The first is to use a single temper of wire so that the coil of rings made for a particular project has similarly formed rings. A dead-soft tempered wire formed on a steel mandrel will give you a consistently wound coil from which to cut your rings.
The second factor is to use a good tool for cutting the rings. A jeweler's saw and saw blade will cut through the rings and leave a flush end on each wire end. Alternatively, a pair of good flush-cutters will also work. The better the tool the less the "pinch" you will have at the wire end of the jumpring. Another feature to consider is a sharp pointy tip on the flush-cutting pliers.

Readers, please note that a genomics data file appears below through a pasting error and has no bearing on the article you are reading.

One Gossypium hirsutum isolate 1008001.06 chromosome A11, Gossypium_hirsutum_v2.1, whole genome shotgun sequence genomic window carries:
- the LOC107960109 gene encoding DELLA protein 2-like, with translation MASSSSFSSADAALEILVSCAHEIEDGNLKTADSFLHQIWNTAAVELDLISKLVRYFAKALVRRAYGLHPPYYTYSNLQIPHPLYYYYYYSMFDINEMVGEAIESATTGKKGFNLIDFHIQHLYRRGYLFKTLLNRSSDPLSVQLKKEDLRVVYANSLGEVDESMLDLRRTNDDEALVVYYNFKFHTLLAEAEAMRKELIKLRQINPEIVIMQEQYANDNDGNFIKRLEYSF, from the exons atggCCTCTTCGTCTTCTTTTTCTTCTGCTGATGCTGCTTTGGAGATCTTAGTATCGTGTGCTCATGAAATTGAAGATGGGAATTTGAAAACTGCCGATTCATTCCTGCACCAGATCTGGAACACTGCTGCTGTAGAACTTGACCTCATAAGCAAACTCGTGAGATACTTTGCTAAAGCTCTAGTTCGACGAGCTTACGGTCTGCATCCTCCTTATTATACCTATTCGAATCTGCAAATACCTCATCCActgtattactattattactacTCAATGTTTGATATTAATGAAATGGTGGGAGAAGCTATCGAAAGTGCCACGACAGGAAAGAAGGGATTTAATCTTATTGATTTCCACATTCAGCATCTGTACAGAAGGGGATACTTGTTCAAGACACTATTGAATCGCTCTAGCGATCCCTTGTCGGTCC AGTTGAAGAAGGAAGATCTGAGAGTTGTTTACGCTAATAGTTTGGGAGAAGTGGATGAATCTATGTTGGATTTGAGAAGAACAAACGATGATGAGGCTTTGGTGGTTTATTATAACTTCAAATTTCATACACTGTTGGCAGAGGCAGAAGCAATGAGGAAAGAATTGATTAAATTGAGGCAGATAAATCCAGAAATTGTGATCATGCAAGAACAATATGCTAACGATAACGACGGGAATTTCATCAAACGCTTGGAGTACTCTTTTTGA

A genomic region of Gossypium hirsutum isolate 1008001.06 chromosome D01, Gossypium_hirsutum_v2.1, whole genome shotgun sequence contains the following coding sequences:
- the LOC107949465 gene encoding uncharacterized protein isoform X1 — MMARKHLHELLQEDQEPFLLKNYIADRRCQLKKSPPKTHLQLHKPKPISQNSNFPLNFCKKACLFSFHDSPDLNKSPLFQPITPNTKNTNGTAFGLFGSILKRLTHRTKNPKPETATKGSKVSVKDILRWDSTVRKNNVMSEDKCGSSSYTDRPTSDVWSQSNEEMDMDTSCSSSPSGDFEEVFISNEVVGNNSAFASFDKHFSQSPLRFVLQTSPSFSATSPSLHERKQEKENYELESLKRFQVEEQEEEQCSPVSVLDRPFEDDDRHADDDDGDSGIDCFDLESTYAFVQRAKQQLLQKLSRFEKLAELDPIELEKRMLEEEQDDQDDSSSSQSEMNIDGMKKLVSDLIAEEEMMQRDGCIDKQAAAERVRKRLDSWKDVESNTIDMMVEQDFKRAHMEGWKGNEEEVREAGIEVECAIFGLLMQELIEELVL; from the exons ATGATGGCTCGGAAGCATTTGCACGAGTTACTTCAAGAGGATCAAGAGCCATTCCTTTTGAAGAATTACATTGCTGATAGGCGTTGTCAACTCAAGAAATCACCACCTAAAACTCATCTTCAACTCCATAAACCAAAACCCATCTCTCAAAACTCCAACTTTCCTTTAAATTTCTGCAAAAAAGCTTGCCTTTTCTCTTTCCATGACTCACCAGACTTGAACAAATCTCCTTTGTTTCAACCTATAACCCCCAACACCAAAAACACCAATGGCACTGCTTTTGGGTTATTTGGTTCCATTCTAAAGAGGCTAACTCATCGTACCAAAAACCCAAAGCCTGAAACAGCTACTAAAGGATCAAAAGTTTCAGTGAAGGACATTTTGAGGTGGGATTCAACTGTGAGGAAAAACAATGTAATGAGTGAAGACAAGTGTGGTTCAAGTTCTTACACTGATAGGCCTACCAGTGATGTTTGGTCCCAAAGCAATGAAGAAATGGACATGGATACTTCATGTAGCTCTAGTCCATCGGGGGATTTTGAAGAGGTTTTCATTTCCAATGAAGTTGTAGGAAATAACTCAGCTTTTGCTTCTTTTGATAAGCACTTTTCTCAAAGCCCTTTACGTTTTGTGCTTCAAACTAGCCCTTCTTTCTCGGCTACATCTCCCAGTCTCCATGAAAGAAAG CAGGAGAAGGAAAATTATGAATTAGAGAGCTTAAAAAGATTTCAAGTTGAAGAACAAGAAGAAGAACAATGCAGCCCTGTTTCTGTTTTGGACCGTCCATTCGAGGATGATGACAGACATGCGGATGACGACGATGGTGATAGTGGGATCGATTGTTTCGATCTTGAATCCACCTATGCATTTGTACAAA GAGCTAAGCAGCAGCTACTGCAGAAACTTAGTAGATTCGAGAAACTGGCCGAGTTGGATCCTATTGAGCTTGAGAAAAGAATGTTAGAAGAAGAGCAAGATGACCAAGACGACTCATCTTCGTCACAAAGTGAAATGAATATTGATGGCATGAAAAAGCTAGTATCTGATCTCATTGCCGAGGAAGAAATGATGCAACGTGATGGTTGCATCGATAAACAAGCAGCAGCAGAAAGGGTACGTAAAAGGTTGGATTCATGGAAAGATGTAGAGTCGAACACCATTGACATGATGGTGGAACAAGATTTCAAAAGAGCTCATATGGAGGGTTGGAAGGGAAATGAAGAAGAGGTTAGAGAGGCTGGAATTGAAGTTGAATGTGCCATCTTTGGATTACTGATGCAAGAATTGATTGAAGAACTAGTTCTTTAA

The third factor is to use two good tools to close the jumprings securely when assembling your chainmaille project. Flat-nose, chain-nose and bent-nose pliers all open and close jumprings nicely--choose two of your favorites.
In some cases, you may want to use a jumpring tool to open and close jumprings. View ''Using a Jumpring Tool'' how-to video and illustrated instructions to learn about this alternative to pliers.
- Sandra Lupo, Jewelry Designer and Instructor and Swarovski crystal Ambassador
- Ring mandrels
- Bent-nose pliers
- Chain-nose pliers
- Flat-nose pliers
- Flush-cutter pliers
- Jumpring tool
- Jeweler saw
- Saw blades
- Bench-pin combo set
- Chainmaille Books:
- ''Making Jumprings with Jumpring Mandrels'' how-to video and illustrated instructions
- ''Inserting a Saw Blade into a Jeweler's Saw Frame'' how-to video and illustrated instructions
- ''Sawing Metal'' how-to video and instructions
- ''Jeweler Saw Blade Guide'' chart
- View chainmaille design inspirations from the Gallery of Designs